The Palm Coast City Council this evening will consider approving a new lease or an amended lease with the Green Lion Café at the city-owned Palm Harbor Golf Club, raising the popular restaurant’s rent from $600 to $1,665 and ending subsidies for most utilities.
But key differences remain between the Green Lion and the city. The council will have two options: accept the lease proposal as drafted by city staff–which the Green Lion may not accept–or accept amendments as presented by the Green Lion, through its attorney. A further negotiated compromise could also result in a third, yet-undefined option.
The city administration is recommending against going with the Green Lion’s proposals.
The Green Lion would preserve some of the utility subsidies the restaurant has benefited from, unless rent is reduced, and would reduce the starting rent to $1,500 a month, based on $9 a square foot, as opposed to the city’s $10. It also reduces hours of operation by two hours in the morning most days.
The new proposals are the result of blowback the council did not expect after a majority of its members opted to reject a lease proposal put forth in February, calling it a “sweetheart deal,” and demanding to sever the lease, scrap the relationship with Green Lion and start a new request for proposal, to which Green Lion could have applied.
Green Lion management had been told by city staff of the February workshop weeks before that meeting. It was told that the lease would then be discussed and voted on at a subsequent morning meeting. It was also assured that the workshop matter would be a routine discussion and updating of lease terms the city had been working on with management. City staff itself never expected the council members’ reaction (the drive against the Green Lion came from Council members Eddie Branquinho, Victor Barbosa, who has since stepped down, and Ed Danko.)
The reaction to the council’s turnabout was swift, angry and disbelieving. It came from Green Lion management itself, a large base of patrons, and an equally large group of people who, though not necessarily patrons of the restaurants, were dismayed at the city’s manhandling of a business that had helped turn around the golf club’s fortunes. (City staff would later say that while Green Lion helped in that regard, it was not the driving factor of the club’s recent success.)
Only a week later, and after hearing from angry residents for two hours, the council sharply reversed course. It asked city staff–namely, Jason DeLorenzo, the development director and point person who’d been renegotiating the lease for most of the previous year anyway, precisely because its terms were too generous–to go back to the negotiating table, with a few pointers. The council wanted the rent to be based on a fair market value analysis. And it wanted subsidies removed.
Both objectives are reflected in the administration’s proposal submitted for a vote this evening, while the continuing differences between the city and the restaurant reflect the rather hard-nosed negotiations that have undergirded the relationship between the city and the restaurant for almost a year.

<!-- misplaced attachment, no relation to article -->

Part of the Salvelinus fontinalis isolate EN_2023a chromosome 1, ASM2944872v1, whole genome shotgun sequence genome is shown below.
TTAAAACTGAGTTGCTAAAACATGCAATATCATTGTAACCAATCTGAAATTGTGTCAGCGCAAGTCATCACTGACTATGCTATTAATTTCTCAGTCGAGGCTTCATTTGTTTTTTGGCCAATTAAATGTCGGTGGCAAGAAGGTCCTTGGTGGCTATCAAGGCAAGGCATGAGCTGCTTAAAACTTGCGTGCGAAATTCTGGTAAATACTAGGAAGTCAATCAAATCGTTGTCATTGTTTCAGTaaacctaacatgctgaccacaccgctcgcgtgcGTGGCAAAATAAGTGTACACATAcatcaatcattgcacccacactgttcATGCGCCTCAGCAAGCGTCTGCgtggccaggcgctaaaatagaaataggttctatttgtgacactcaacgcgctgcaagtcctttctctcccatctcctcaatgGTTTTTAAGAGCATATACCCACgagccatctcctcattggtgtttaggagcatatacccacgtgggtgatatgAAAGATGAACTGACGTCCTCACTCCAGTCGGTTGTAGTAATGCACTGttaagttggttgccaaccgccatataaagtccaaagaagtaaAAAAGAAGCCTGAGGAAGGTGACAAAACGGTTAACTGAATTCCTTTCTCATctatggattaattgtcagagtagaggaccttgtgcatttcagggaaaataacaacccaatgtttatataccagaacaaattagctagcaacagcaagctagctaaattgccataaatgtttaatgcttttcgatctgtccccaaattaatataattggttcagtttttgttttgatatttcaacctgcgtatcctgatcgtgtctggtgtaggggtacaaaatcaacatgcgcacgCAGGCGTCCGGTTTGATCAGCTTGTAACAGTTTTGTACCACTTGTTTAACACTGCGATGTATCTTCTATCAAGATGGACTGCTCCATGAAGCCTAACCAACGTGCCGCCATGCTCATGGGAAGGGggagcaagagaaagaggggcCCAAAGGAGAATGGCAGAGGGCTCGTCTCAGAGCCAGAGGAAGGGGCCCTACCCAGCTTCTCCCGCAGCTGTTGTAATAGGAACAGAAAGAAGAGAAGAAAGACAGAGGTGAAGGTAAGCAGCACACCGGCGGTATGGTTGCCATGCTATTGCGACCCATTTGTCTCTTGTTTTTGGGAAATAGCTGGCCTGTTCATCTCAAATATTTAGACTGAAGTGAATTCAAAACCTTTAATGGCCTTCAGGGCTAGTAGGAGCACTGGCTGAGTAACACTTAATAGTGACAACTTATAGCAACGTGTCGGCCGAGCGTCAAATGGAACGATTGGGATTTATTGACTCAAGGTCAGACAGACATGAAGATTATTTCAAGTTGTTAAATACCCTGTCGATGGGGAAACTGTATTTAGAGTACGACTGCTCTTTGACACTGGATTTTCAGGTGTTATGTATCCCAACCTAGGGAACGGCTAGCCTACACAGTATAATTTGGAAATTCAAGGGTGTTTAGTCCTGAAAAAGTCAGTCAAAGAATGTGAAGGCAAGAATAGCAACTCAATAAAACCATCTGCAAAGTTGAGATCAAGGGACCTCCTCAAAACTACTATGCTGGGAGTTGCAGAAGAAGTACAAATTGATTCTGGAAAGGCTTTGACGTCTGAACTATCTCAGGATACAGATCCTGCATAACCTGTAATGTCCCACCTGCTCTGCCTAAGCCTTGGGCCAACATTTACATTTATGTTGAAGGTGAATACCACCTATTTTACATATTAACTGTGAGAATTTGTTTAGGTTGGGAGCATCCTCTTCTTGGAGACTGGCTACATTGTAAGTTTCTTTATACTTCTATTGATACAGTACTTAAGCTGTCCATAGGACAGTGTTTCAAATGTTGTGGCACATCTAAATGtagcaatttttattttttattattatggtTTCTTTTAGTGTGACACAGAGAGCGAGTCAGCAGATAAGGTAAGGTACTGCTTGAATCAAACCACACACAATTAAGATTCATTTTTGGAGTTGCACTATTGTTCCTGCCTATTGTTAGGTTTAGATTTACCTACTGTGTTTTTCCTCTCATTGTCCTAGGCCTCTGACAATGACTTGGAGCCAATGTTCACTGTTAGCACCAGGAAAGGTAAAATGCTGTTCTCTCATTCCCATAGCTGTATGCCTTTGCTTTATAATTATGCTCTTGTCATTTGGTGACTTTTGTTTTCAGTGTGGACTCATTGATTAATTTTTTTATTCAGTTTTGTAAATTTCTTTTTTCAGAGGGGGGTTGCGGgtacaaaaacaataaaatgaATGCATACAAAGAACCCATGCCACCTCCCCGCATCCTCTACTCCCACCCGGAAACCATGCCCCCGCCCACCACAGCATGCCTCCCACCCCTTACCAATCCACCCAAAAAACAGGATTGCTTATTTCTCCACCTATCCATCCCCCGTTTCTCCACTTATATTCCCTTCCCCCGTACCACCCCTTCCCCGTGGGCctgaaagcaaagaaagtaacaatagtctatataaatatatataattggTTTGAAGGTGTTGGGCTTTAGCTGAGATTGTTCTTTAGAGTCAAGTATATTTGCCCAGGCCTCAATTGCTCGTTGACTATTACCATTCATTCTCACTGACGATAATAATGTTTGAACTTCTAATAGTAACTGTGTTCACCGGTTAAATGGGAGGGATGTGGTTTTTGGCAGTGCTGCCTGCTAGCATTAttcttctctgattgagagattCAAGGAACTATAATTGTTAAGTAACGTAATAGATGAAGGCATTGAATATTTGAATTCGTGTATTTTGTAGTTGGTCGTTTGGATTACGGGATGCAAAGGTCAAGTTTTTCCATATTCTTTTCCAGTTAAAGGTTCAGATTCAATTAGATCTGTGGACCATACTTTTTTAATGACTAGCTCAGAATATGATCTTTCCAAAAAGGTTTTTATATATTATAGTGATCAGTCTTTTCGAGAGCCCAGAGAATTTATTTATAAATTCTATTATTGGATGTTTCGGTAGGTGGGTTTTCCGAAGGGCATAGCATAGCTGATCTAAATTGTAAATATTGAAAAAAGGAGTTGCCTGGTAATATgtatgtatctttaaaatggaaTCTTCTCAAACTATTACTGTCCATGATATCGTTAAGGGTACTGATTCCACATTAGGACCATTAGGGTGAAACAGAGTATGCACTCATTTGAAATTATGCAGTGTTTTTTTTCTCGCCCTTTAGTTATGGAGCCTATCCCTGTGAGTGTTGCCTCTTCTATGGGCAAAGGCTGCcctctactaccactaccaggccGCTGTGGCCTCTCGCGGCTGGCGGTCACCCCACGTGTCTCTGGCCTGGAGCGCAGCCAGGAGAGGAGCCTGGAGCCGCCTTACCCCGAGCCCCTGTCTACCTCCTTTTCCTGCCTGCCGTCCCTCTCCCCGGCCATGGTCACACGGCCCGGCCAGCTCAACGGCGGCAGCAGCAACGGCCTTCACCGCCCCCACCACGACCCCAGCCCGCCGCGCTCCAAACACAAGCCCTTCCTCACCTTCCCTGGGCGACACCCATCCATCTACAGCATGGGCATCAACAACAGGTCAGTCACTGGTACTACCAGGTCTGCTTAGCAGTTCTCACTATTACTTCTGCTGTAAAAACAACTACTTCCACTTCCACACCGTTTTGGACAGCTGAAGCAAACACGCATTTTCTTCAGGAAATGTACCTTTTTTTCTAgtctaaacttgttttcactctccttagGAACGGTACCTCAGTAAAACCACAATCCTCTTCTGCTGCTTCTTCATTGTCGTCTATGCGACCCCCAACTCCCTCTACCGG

The city signed a lease with the Green Lion in 2017 after receiving only two responses in reply to its request for proposal to fill the space, one of them from an ice cream vendor that would not have met the city’s requirements. The club was doing poorly at the time. It was in annual need of subsidies from the general fund to keep operating. The restaurant space had lost its charm and look as an inviting place to eat or drink after the departure of Chef Karen Barchowski (owner of Sally’s Ice Cream in Flagler Beach).
The city, then managed by Jim Landon, crafted generous terms for the Green Lion: No rent for the first six months. Then $500 a month, increasing by $25 a year starting with year two. That brought current rent to $600.
The new lease as proposed by the city administration is nearly a tripling in rent, up front. But the new rent terms are more generous than those the city had negotiated with Green Lion in February. Back then, Rent would have kicked up to $1,207 by this September, then increased sharply each year–$1,448 a month in 2023, up to $2,503 by September 2026, a 317 percent increase.
The current proposal has rent starting at $1,665 a month, but increasing at just 3 percent a year thereafter. By year five, rent would be $1,873, or the equivalent of an annual $7,560 saving by 2026 when compared to the terms DeLorenzo had negotiated in February.
On the other hand, all utility costs would now shift to the Green Lion. In the February terms some of those costs would have shifted even then: the business would have had to start paying for natural gas (propane) and its internet bills. But nothing more. The city would have continued paying the water, sewer, garbage and electricity.
The current proposal, at least as prepared by the city, has Green Lion shouldering most of those utility costs.
The city estimates that the monthly cost for electricity ranges between $1,000 and $1,300. The city is not proposing to separate out water and sewer costs for two reasons: to do so would be cost-prohibitive (it would require re-plumbing the triple-wide trailer where the Green Lion operates).